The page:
“Then the earth grew old, its landscapes mellowing and showing signs of age, its ways becoming whimsical and strange in the manner of a man in his last years – The High History of the Runestaff”
(quoted from Count Brass, 1973, but appears lots of other places too)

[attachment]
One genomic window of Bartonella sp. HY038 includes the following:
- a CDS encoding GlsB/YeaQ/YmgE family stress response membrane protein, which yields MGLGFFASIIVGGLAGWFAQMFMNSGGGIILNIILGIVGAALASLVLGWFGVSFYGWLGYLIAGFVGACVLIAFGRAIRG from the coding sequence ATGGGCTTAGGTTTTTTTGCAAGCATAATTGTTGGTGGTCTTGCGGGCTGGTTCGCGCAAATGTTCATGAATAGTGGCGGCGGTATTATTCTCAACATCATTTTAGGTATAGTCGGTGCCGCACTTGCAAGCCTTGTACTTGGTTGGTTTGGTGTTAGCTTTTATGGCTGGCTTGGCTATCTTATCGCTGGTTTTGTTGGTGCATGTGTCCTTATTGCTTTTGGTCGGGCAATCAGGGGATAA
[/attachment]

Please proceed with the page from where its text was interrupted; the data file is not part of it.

The landscape of the Howe of Fife is not yet – the odd wind turbine aside – whimsical and strange, but there was a certain surreal quality in the way the beautiful spring morning (which felt more like early spring than early May) followed days of hailstorms and thunder. Surreal anyway to someone old enough to remember when seasons seemed to have a set pattern. In another twenty or thirty years will British Christmas cards still have snow scenes on them, even though most of the heavy snowfall seems to happen now in March or even April? Human culture is perhaps slow to catch up with the changes it creates; bearing in mind that the traffic on the roads today is light because even after decades of change there’s a convention that people don’t work on a Sunday, for the most archaic of reasons – but I’m still glad of it. These kinds of thoughts, and Rosa Bonheur too, were partly on my mind because this week there were elections which, although not regime-changing, were important. The results were locally, fairly positive, nationally (Scotland) pretty much as expected and extra-nationally (UK: not quite international, yet at least) a bit disappointing. The collapse of any real kind of left-wing movement has been happening over a long period of time and I suppose at this point all you can say is that people in general don’t want one; or not enough of them to make it happen. On the other hand a general liberalisation has taken place that possibly just makes it seem unnecessary to large numbers of people. And of course, the left eats itself, as always; yesterday I saw online a list of “people that socialism needs more of” (working class people essentially) and “people it needs less of” (non-working class people, basically), whereas surely the whole point is, it needs all people, if it’s going to work. But whatever.